Just one Achillestendon rupture? (2)

foto with permission: EchoProcedures/Voorhorst

Here you see a picture of the unfortunate patient with his right lower leg in plaster. In the meantime, the plaster has been removed and the patient is again walking carefully without aids. Now 7 weeks have passed since the trauma. Dynamic ultrasound examination showed that the butt ends do not give way; we may assume that very dosed loading is now possible. The prognosis is good if there is no relapse trauma. Caution is therefore still required, even in everyday matters such as putting on and taking off socks! So far so good, you might say…

The question remains whether the diagnostics are ‘lege artis’. Here I speak for myself. As far as the Thompson test is concerned, with its sensitivity and specificity above 0.9, it scores very high. However, even with this test, the danger of a false negative score (no AP rupture) is lurking, because when squeezing the calf musculature, other flexors than the AP plantar flexion can cause it. Active plantar flexion is not impossible even with full thickness rupture of the AP if the plantar muscle is intact!

For clinical research the following is important:

  1. Thompson test + ; 2. loss of strength at plantar flexion; 3. a ‘del’ at the level of the tendon tear; 4. a hematoma (usually distal from the tear).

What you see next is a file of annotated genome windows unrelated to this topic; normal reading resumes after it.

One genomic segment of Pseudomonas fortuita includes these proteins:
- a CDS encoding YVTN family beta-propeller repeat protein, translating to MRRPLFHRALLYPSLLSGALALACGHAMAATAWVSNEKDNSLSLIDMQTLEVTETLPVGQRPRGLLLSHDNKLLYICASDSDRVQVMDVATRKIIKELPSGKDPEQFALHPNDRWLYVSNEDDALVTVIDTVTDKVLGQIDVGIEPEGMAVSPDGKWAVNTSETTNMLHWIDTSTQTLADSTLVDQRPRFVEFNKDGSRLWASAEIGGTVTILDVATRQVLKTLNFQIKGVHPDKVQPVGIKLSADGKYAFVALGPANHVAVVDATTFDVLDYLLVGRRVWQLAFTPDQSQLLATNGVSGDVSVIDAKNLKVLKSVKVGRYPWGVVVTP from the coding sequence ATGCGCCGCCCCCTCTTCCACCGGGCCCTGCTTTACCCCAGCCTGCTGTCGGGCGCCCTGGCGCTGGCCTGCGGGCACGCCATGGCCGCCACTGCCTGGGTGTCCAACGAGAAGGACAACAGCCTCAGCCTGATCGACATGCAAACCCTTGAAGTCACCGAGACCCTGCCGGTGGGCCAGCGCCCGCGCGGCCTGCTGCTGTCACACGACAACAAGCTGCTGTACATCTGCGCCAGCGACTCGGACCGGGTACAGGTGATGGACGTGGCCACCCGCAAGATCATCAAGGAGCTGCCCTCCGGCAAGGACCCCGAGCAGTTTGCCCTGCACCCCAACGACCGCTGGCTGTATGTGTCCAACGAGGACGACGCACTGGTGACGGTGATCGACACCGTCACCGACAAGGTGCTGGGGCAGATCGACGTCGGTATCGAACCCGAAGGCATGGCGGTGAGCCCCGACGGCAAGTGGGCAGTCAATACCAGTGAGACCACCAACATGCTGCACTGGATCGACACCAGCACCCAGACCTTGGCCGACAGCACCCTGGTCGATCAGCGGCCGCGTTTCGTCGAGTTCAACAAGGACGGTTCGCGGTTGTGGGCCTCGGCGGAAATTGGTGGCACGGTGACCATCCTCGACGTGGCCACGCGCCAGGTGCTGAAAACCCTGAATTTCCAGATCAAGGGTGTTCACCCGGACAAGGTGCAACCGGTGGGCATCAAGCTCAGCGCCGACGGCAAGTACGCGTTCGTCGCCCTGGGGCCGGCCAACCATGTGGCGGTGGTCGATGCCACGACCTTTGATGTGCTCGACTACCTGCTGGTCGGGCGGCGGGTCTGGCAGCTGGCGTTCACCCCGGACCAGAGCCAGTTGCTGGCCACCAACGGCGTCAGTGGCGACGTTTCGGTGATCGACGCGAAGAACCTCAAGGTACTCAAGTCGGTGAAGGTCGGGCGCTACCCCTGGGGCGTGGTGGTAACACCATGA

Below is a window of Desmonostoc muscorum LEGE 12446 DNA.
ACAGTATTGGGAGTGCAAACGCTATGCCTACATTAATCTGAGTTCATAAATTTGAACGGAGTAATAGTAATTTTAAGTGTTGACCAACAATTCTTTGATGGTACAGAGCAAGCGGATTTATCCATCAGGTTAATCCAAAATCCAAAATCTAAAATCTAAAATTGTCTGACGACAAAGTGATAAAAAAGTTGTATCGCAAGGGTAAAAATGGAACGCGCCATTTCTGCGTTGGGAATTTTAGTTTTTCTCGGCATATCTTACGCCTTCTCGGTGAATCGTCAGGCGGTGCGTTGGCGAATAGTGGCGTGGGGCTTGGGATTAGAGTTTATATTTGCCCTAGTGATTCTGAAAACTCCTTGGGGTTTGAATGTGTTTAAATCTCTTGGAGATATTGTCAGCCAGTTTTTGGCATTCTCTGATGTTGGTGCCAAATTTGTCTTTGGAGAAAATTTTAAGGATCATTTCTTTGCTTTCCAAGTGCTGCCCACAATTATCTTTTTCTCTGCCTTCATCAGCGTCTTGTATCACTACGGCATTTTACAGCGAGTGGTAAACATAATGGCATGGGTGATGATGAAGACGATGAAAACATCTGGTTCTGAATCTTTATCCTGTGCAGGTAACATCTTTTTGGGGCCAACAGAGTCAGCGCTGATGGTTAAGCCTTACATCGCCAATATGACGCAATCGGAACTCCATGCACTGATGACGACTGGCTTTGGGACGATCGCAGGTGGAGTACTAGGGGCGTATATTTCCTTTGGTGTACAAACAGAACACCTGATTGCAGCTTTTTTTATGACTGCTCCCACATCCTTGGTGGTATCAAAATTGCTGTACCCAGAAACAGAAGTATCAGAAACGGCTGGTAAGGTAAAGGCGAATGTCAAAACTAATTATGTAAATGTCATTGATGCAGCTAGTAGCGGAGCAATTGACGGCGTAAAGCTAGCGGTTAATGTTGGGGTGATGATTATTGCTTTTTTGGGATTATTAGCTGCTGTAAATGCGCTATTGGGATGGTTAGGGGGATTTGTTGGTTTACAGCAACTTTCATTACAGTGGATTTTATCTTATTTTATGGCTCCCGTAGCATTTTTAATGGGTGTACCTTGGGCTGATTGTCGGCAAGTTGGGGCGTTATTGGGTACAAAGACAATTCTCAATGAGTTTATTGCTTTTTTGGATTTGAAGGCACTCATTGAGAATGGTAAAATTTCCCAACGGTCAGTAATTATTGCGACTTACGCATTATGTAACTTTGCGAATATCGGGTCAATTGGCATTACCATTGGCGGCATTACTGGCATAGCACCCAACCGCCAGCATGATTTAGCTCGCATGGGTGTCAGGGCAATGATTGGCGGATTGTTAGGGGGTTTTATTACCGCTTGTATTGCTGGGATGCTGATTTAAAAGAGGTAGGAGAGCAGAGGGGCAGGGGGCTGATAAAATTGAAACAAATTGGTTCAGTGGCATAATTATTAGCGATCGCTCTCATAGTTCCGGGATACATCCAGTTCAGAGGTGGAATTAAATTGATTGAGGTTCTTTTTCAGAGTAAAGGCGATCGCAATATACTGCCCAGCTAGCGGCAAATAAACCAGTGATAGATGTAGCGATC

If the above refers to a ‘tear’, we still do not know for sure whether this is a tear in the AP or in a gastrocnemius tendon, or whether we are dealing with a muscle tear? The two ruptures as I saw in this case are – if so – not observed without imaging diagnostics.

Is it necessary to know exactly where the lesion is situated if the treatment is: plaster! I think so; a standard echo shows if and how much retraction there is from the butt ends, if the paratenon is intact and if there is fat from the Kagerian fat body between the butt ends. With the above, the prognosis is not very favourable and surgery should be considered if the strain on the tendon is an issue. The patient in this case received the right therapy, fortunately. There was some luck because no one had any idea in advance of the imaging of the location of the tendon.

At Voorhorst